“We can finally reveal the full Bad Sounds package.”
Last year, Bad Sounds kicked it up a gear, releasing two EPs – PHRESSSH and Mixtape One – in quick succession. Now looms their debut full-length, out this month. That’s a lot of music in a short space of time, especially for a band whose songs are as detailed and high-octane as Bad Sounds’. True to form, when I spoke to Ewan Merrett, he was just about to head off to the studio.
“We can finally reveal the full Bad Sounds package,” Ewan enthuses of Get Better. The five-piece is the brainchild of Ewan and brother Callum, who’ve been blowing things out the water with their flawless blend of hip-hop, funk and indie, while their live shows have become a true spectacle that few new bands even dream of.
For those unfamiliar, the band’s sound is a mish-mash of influences that both he and Callum absorbed when they were younger: “Me and Cal grew up in a really small town, and didn’t have anyone to show us music. So our core music knowledge is so random because it’s just from, like, random things we’ve found on the Internet and obviously the stuff our parents listen to.” This is why their music jumbles up hip-hop breakbeats, Michael Jackson-esque Motown funk and Flaming Lips wig-outs so perfectly. Their obsession with music started in their bedrooms, where most of the album ended up being recorded.
“We did about 60 to 70% [of the album] back home,” Ewan explains. “Cal’s got a big space in his living room now and I used to do a lot of stuff under the stairs. It was in a shared house with the other guys from the band, but it was by the kitchen, so if you were recording and someone was making food, it all got a bit weird.”
“We’ve always had this thing that people pick up on, where the music’s really positive but the lyrics can be quite downery.”
Ewan explains that the band always wanted their first album to be a cohesive project, “and not just a collection of like, eleven random songs,” but that the theme – “a novelty self-help book idea,” – came together naturally: “It seemed like a common thread. We’ve always had this thing that people pick up on, where the music’s really positive but the lyrics can be quite downery.”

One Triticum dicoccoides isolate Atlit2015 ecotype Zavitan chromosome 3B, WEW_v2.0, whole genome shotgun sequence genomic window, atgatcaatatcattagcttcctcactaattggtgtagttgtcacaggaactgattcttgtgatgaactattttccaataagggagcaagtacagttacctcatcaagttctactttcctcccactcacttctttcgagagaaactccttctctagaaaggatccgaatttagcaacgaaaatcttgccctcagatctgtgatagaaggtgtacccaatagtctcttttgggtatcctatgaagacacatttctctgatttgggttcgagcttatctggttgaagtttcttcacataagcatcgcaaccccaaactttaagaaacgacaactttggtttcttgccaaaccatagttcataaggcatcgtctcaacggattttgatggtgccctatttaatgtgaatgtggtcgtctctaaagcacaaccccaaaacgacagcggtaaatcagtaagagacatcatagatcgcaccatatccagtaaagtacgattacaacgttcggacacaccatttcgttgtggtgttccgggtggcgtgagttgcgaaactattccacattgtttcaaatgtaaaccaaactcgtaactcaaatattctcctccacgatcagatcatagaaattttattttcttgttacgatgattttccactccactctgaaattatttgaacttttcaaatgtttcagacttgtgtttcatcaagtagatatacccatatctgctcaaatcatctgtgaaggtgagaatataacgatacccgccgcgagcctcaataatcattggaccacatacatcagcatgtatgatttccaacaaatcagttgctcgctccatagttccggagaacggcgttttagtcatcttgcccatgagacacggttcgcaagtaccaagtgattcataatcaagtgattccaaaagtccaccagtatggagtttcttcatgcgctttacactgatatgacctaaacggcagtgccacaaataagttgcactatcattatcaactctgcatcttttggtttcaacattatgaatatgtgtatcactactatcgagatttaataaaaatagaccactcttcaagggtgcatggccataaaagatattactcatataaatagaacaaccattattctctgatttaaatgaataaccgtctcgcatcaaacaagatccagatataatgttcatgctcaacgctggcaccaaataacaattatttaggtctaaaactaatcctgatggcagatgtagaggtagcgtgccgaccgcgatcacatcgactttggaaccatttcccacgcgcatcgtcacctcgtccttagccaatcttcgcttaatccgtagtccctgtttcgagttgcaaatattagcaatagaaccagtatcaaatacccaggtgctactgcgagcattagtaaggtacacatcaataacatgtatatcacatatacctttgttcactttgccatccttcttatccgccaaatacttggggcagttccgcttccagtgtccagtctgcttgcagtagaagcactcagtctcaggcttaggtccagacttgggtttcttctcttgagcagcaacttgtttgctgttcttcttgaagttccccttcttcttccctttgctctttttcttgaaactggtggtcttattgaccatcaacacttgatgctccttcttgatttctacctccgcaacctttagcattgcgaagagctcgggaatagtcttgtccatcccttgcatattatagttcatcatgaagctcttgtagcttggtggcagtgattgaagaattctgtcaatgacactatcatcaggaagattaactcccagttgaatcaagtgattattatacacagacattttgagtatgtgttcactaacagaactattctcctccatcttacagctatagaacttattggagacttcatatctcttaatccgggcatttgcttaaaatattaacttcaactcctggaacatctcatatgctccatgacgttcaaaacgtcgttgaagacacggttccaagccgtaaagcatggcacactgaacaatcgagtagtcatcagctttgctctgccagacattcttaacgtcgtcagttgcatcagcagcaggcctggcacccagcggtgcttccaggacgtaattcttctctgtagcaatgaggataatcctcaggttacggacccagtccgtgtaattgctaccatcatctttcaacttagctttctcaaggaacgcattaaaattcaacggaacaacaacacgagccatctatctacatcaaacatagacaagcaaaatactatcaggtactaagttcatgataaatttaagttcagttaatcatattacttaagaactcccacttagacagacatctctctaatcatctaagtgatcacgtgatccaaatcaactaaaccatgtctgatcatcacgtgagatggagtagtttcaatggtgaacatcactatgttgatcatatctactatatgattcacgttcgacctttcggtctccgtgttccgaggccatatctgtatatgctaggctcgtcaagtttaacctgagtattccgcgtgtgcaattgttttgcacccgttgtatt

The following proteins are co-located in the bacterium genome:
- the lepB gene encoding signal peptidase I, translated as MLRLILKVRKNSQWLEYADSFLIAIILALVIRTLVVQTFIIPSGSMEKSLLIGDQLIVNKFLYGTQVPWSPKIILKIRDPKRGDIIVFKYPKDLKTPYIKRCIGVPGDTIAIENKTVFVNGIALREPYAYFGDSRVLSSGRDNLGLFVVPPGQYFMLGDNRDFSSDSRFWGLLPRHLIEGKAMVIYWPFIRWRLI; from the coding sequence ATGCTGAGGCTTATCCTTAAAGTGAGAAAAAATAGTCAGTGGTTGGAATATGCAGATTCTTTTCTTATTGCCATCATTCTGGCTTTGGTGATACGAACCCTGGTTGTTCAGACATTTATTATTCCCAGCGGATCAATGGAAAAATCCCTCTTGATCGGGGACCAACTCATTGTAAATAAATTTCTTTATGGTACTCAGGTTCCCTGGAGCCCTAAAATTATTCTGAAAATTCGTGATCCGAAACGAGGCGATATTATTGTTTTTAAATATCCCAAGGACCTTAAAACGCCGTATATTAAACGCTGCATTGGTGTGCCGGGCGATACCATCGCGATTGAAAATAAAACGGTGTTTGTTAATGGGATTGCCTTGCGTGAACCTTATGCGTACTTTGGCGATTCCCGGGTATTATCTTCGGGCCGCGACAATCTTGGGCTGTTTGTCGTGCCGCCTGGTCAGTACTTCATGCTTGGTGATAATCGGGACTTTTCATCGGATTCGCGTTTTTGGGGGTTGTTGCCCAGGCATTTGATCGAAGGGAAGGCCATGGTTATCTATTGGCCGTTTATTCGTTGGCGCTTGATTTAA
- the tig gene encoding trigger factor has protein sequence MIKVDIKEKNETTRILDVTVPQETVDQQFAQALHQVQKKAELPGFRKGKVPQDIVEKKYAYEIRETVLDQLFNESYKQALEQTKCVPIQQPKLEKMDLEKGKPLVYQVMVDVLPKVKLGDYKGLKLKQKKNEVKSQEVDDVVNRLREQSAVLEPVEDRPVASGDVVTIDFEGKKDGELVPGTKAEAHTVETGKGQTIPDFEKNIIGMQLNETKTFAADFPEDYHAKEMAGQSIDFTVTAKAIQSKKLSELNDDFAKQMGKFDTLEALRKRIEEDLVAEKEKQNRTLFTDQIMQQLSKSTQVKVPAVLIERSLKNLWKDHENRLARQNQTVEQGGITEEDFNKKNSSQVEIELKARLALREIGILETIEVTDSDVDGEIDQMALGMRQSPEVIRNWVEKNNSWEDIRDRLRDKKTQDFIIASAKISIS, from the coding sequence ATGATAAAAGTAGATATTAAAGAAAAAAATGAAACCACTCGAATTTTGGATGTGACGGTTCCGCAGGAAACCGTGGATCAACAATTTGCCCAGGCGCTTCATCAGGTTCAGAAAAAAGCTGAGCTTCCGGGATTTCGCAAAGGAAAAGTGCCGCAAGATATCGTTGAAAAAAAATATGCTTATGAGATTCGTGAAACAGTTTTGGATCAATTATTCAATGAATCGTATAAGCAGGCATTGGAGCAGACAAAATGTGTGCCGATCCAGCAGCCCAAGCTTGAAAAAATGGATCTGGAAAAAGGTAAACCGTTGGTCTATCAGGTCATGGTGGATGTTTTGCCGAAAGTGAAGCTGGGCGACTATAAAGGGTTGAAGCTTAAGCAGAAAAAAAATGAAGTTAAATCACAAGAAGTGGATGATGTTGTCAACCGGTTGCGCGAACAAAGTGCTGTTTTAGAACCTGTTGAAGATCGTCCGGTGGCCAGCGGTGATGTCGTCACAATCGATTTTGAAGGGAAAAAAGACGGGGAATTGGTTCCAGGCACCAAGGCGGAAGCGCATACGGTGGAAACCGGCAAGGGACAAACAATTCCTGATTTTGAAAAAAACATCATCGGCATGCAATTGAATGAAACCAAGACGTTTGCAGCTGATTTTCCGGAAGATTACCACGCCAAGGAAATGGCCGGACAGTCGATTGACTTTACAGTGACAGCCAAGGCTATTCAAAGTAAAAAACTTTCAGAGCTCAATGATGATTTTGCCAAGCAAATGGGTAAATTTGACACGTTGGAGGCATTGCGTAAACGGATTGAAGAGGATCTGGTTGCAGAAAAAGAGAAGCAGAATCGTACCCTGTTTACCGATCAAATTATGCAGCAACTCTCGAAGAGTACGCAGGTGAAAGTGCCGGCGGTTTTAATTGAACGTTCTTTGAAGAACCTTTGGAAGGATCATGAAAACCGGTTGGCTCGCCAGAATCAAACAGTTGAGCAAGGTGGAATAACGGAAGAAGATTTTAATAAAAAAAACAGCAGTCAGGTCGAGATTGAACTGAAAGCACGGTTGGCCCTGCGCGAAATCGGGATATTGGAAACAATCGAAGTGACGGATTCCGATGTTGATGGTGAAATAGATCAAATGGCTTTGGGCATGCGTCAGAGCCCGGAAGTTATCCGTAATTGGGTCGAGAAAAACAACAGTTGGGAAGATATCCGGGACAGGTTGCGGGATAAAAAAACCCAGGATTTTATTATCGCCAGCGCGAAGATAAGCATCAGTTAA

If the album is supposed to be a self-help book, Bad Sounds’ gigs can often feel like cathartic group therapy, through their sheer joy and ridiculousness. Recent outings have seen the band play with giant replicas of their own heads, as well as appearing in the crowd from a cardboard box. Ewan reveals that they have even more planned for their UK tour, which sees them hit Bristol’s SWX on 26th October. “I think a visual element is such a massive thing. You’re literally going to watch something,” he explains. “That’s the way we look at it.”
Through single after single, Bad Sounds have built themselves a reputation for pop-culture-y yet brilliantly relatable tales, painted in rich, technicolour pop. But for Ewan, Get Better is the chance for everyone to see a “more mature” and complete side to the band: “We’re really into albums and all the extra stuff that goes with them: being able to experiment a bit more and getting over more character. I think there’s a lot of stuff on the album that people aren’t going to be expecting,” Ewan concludes. Looks like there’s no better time to get the help you need.
Get Better is out 17th August, with their headline show at Bristol’s SWX on 26th October.